Valentine has been on the Red Sox’ radar for some time

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It sure seemed like a change in plans when it was revealed that the Red Sox were talking to Bobby Valentine yesterday. But as Michael Silverman of the Boston Herald reports, this is not a new development:

Bobby Valentine has been a candidate for the Red Sox manager job from the early stages of the team’s search process, a club source said yesterday. Valentine was one of the first people interviewed by general manager Ben Cherington

This is less important from the perspective of Bobby Valentine’s status, I think, than it is from a team philosophy perspective.  Because if it had been the case that Ben Cherington had been interviewing guys like Dale Sveum and Pete Mackanin, and then ownership swooped in and injected Bobby V. into the discussion, it would have told a story of a new GM being undermined and organizational incoherence. But if Valentine was always in the running and if Cherington has been part of that process all along, well, then it’s not a big deal.

I will ask one question, though:  If Bobby Valentine has been a candidate for several weeks, is anyone surprised that word of it hadn’t gotten out before yesterday?  He’s so recognizable. And last year, when he was being connected to several teams, we heard about it almost immediately, often from people close to Valentine, as opposed to the team.

I have no reason to doubt the report that the Sox have been on Valentine for a while, but I am kinda surprised that no one leaked word of it before now.

Enrique Hernandez’s performance one for the record books

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Entering Thursday’s NLCS Game 5, Dodgers outfielder Enrique Hernandez had never hit a home run nor even driven in a run in the playoffs in his four-year career. He had homered twice in a regular season game just twice and his career-high for RBI in a game was four.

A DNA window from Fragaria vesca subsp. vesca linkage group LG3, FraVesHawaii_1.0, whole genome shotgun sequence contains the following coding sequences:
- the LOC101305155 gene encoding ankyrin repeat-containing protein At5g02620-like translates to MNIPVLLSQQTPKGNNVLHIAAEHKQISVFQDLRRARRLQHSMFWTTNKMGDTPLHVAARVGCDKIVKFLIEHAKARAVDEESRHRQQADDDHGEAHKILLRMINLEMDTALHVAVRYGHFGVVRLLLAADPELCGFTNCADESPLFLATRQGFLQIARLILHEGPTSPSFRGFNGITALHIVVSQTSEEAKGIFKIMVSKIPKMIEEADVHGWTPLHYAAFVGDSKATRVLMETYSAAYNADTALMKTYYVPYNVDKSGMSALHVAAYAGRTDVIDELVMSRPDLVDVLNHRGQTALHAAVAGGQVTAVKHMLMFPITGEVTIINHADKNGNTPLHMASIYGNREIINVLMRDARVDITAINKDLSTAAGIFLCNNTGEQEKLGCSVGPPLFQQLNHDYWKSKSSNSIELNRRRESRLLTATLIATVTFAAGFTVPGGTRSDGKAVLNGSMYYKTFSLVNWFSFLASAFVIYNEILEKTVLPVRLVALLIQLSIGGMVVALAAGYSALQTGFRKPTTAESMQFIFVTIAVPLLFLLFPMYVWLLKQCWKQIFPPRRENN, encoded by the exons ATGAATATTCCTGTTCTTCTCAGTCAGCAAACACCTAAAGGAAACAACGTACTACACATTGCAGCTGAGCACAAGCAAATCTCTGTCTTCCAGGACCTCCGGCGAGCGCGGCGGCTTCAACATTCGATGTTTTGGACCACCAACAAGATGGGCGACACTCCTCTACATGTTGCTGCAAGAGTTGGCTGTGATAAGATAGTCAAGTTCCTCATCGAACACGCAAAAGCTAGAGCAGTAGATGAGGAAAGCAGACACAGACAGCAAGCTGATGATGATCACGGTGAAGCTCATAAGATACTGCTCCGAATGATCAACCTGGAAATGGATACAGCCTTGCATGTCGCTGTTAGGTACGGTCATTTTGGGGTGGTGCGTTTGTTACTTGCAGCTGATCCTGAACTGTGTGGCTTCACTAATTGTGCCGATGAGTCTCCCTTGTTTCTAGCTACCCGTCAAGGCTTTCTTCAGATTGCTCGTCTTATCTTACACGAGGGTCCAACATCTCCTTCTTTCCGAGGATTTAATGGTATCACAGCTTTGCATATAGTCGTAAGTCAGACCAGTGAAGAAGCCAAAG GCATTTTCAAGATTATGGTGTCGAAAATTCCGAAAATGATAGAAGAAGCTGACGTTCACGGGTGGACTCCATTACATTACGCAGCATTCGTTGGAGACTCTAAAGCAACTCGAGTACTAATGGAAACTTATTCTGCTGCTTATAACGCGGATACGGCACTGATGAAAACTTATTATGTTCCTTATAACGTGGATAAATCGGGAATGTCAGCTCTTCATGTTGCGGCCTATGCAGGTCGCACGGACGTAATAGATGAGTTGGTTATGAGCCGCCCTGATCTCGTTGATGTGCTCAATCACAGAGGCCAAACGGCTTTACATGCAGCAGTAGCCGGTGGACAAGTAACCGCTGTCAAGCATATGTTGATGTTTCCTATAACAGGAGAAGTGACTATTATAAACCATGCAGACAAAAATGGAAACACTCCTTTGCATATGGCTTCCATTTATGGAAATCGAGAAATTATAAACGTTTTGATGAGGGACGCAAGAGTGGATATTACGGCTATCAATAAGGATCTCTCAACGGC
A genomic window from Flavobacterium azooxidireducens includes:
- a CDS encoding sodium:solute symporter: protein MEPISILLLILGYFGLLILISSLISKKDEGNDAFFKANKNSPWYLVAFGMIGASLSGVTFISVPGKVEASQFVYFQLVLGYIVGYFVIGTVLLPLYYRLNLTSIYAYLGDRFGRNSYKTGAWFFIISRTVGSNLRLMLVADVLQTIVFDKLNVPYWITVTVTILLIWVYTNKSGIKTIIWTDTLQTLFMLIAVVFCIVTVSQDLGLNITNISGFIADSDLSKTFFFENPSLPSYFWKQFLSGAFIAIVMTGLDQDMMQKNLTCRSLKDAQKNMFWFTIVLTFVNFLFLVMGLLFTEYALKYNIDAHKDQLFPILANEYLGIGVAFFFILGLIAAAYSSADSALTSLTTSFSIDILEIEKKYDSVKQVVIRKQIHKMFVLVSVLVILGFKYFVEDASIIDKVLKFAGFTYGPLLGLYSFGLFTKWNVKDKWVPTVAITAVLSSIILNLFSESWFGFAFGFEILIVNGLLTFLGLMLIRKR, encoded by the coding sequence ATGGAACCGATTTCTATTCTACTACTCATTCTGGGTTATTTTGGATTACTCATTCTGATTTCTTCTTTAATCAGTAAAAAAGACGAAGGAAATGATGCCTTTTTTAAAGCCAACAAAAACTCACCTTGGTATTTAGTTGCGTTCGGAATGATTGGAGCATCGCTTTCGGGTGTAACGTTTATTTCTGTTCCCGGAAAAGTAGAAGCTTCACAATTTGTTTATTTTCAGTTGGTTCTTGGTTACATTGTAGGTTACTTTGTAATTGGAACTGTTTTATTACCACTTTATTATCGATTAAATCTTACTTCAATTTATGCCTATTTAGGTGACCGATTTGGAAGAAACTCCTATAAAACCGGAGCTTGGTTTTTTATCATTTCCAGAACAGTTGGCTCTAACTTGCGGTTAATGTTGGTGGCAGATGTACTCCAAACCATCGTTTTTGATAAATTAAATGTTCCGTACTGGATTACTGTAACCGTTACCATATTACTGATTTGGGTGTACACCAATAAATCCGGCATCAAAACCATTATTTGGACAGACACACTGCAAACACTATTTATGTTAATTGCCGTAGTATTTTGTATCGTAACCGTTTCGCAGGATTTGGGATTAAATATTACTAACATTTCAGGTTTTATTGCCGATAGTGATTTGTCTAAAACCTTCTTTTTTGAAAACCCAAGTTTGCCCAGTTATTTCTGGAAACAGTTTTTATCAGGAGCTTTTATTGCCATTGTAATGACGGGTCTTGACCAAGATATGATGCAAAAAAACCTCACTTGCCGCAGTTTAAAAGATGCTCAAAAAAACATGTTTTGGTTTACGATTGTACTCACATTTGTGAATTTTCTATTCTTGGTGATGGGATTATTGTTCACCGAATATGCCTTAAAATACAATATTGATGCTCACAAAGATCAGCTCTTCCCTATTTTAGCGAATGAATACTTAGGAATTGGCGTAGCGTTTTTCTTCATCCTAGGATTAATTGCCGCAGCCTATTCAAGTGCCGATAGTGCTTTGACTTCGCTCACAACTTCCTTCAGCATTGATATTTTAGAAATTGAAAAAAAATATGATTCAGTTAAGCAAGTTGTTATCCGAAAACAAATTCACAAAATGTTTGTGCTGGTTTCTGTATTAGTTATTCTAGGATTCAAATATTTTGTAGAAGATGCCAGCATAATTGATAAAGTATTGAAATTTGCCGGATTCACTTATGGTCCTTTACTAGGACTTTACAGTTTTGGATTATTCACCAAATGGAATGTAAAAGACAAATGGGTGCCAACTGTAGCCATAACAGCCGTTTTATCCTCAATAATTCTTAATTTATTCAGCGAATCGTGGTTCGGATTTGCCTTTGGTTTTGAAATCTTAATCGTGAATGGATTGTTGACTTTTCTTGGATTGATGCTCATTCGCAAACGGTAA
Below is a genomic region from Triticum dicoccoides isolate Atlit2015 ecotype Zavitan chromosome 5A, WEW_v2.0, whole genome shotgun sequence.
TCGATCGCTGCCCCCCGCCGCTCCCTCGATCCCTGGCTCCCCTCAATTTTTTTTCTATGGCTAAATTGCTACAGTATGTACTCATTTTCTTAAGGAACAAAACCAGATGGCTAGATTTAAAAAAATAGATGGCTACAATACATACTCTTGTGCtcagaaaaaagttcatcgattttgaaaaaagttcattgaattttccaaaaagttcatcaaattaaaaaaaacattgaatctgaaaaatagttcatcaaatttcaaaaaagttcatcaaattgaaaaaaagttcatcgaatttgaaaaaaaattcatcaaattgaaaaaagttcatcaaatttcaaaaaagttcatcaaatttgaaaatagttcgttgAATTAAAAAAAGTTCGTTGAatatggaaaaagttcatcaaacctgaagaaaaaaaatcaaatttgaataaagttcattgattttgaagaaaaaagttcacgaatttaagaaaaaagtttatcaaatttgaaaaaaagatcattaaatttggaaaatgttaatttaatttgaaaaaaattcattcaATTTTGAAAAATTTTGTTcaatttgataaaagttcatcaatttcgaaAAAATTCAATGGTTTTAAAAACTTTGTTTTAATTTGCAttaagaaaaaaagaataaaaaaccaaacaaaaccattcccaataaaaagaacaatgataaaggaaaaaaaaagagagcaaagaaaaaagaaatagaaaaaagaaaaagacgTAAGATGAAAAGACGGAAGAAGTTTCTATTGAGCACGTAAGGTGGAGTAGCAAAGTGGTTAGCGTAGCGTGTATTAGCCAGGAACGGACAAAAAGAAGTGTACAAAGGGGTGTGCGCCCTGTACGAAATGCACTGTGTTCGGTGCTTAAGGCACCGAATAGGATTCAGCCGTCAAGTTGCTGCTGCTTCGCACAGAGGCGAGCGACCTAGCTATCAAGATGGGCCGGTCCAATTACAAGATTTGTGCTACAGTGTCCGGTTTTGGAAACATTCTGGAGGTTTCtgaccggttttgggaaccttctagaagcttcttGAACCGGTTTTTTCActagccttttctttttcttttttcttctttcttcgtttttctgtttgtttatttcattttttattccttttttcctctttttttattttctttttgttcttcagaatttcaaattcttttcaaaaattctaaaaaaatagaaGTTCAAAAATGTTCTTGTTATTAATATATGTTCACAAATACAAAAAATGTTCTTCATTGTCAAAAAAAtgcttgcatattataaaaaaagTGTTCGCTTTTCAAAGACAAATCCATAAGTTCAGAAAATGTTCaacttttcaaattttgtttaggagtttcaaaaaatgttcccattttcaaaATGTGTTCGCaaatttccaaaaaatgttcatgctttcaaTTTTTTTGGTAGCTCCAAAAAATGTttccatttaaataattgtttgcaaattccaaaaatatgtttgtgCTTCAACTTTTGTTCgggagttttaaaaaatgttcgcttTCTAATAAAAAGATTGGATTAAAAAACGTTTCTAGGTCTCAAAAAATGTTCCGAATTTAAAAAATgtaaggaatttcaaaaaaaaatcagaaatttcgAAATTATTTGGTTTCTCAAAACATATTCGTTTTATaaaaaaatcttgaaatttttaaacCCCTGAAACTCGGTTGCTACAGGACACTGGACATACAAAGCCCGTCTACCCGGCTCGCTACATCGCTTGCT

Hernandez hit three home runs and knocked in seven runs to help power the Dodgers past the Cubs 11-1 to win the National League pennant and punch their ticket to the World Series. His first homer was a solo homer to center field in the second inning off of starter Jose Quintana. He blasted a grand slam to right field off of Hector Rondon in the fourth, then tacked on a two-run blast in the ninth inning off of Mike Montgomery to make it 11-1.

Hernandez is the 10th player to hit three home runs in a postseason game. Jose Altuve, of course, did it two weeks ago in Game 1 of the ALDS against the Red Sox. Before Altuve, Pablo Sandoval (2012), Albert Pujols (2011), and Adrian Beltre (2011) were the last players to accomplish the feat.

Hernandez’s seven RBI set a new National League record for a postseason game. Only four other players — Troy O’Leary, John Valentin, Mo Vaughn, and Edgar Martinez — accomplished the feat.

No one has hit three home runs and knocked in seven-plus in a game… until Hernandez. He certainly picked a good time to break out.